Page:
Abortion provider BPAS under attack from hackers

Following the arrest of a hacker who planned to publish women's details, there have been 2,500 attem

Last week, a 27 year old man was jailed for stealing the personal details of 10,000 women from Britain’s largest pregnancy advisory clinic.

James Jeffery, a member of the hacking collective Anonymous, planned to publish the names, email addresses and telephone numbers of these women, which he took from the website of the British Pregnancy Advisory Service (BPAS). He pleaded guilty and was sentenced to two years and eight months in jail at Southwark Crown Court.

But the risk to BPAS is far from removed. Indeed, the BBC reports this morning that in the five weeks since Jeffery’s arrest, a mind-boggling 2,500 attempts have been made to hack into the advisory service's computer systems.

As yet, none of these attempts have been successful, and BPAS has reassured women that their details are safe. But this is a seriously worrying development. Around 60,000 women contact BPAS each year, and 53,000 have abortions under their supervision. Their privacy is paramount. Sentencing Jeffery, Judge Malcolm Gledhill spoke of the potentially “terrible consequences” of the women's details being published:

Many of them were vulnerable women, vulnerable simply because they had had a termination or because of their youth or because their family did not know about their situation.

That is quite apart from the risk to their personal safety from anti-abortion activists.

So where are these latest hacking attempts coming from? It is difficult to say. The IP addresses suggest that almost half of the computers used during these hacking attempts come from the US. However, as the BBC points out, the nature of hacking means it is impossible to say with any certainty that this means the hackers are US-based.

The US is home to a far more virulent and live debate on abortion than we currently see in the UK, but there is serious cause for concern about the direction of travel on home shores. Elements of government are undeniably hostile to abortion. Hardcore anti-abortion backbenchers like Nadine Dorries are encouraged by sympathetic ministers like Andrew Lansley. Dorries’ proposals on  that women undertake independent counselling before they are allowed to have an abortion has been adopted by the Department of Health despite the fact that the Commons voted against it. Lansley recently announced spot checks on abortion clinics – including those run by BPAS – after reports that a small number of doctors were pre-signing consent forms to circumvent the rule that states that two doctors must attest a woman’s sanity before an abortion is allowed.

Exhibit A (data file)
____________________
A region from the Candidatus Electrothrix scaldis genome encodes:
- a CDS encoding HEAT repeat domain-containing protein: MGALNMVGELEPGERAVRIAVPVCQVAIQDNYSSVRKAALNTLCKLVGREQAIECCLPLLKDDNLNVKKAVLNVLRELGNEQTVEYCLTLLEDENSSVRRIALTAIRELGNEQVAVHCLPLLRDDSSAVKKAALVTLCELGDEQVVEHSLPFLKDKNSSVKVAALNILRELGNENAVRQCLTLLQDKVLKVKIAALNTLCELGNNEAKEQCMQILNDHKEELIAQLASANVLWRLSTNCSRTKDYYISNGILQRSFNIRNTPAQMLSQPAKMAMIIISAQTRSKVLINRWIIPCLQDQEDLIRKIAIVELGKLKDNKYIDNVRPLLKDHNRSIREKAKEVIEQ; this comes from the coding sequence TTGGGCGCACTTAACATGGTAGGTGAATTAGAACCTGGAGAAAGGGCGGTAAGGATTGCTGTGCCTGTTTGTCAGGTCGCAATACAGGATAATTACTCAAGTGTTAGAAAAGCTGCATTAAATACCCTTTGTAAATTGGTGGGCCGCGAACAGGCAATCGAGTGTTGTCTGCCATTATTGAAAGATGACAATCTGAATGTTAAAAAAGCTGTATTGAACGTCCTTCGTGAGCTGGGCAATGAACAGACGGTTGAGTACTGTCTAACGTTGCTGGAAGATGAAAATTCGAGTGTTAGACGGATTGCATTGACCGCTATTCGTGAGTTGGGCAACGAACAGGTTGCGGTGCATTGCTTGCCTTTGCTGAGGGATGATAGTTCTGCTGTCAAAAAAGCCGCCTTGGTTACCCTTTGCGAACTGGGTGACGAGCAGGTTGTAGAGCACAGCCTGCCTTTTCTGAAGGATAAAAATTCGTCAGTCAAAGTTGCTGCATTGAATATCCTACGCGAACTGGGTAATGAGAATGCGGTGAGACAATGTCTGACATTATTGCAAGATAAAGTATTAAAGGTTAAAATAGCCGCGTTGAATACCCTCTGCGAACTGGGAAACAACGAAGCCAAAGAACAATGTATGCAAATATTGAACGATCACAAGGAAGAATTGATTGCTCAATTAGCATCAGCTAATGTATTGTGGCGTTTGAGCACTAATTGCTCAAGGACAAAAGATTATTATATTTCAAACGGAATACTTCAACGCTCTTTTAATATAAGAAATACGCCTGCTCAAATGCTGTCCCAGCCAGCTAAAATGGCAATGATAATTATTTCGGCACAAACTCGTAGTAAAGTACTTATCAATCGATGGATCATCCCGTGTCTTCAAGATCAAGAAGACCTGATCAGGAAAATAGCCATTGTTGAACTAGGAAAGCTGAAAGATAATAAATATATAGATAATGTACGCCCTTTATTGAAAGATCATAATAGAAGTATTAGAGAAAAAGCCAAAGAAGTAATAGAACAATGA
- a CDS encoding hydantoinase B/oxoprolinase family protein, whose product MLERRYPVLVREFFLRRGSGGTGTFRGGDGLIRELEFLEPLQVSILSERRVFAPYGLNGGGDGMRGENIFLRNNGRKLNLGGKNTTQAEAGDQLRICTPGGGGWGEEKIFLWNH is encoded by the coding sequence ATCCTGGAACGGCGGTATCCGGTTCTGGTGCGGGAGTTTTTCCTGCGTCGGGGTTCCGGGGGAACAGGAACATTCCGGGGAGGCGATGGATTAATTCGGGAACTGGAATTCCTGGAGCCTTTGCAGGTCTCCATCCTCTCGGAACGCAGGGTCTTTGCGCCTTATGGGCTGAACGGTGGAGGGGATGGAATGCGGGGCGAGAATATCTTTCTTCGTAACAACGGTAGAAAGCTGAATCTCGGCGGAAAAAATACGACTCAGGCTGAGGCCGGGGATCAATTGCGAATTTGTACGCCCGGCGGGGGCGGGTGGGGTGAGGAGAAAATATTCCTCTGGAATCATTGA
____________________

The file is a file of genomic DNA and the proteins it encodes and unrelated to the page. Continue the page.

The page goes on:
Clearly, the assault on BPAS’s cyber-security is something else altogether – a renegade, bottom-up attack by what appears to be a collection of individuals rather than an organised political force.

But it is a reminder that the battle on abortion is not yet won. Emily Thornberry, the shadow attorney general and a pro-choice campaigner, has called for the police to prosecute anyone who attempts to break in to BPAS’s computers. She was right to do so. Whether the attacks are coming from hackers or ministers, the law must protect women’s rights to both abortion and to medical privacy.
 

An anti-abortion rally outside Parliament. London, 2007. Photograph: Getty Images

Samira Shackle is a freelance journalist, who tweets @samirashackle. She was formerly a staff writer for the New Statesman.

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Progressive voters must ditch party differences to gain a voice in Brexit Britain

It's time for politicians and activists to put aside their tribal loyalties.

The status quo has broken. British politics lies shattered into pieces, and even Brexiteers look stunned. We are in a new landscape. Anyone who tells you they have the measure of it is lying; but anyone reaching for old certainties is most likely to be wrong.
 
Through this fog, we can already glimpse some signposts. There will be a leadership election in the Tory Party within three months. While it is still unclear who will win, the smart money is on a champion of Brexit. The Leave camp are in the ascendancy, and have captured the hearts of most Tory members and voters.
 
The next Conservative prime minister will lack a clear mandate from voters, but will need one to successfully negotiate our exit from the EU. They will also see a golden opportunity to capture the working-class Leave vote from Labour – and to forge an even more dominant Conservative electoral coalition. UKIP too would fancy their chances of dismembering Labour in the north; their financier Arron Banks now has almost a million new registered supporters signed up through Leave.EU.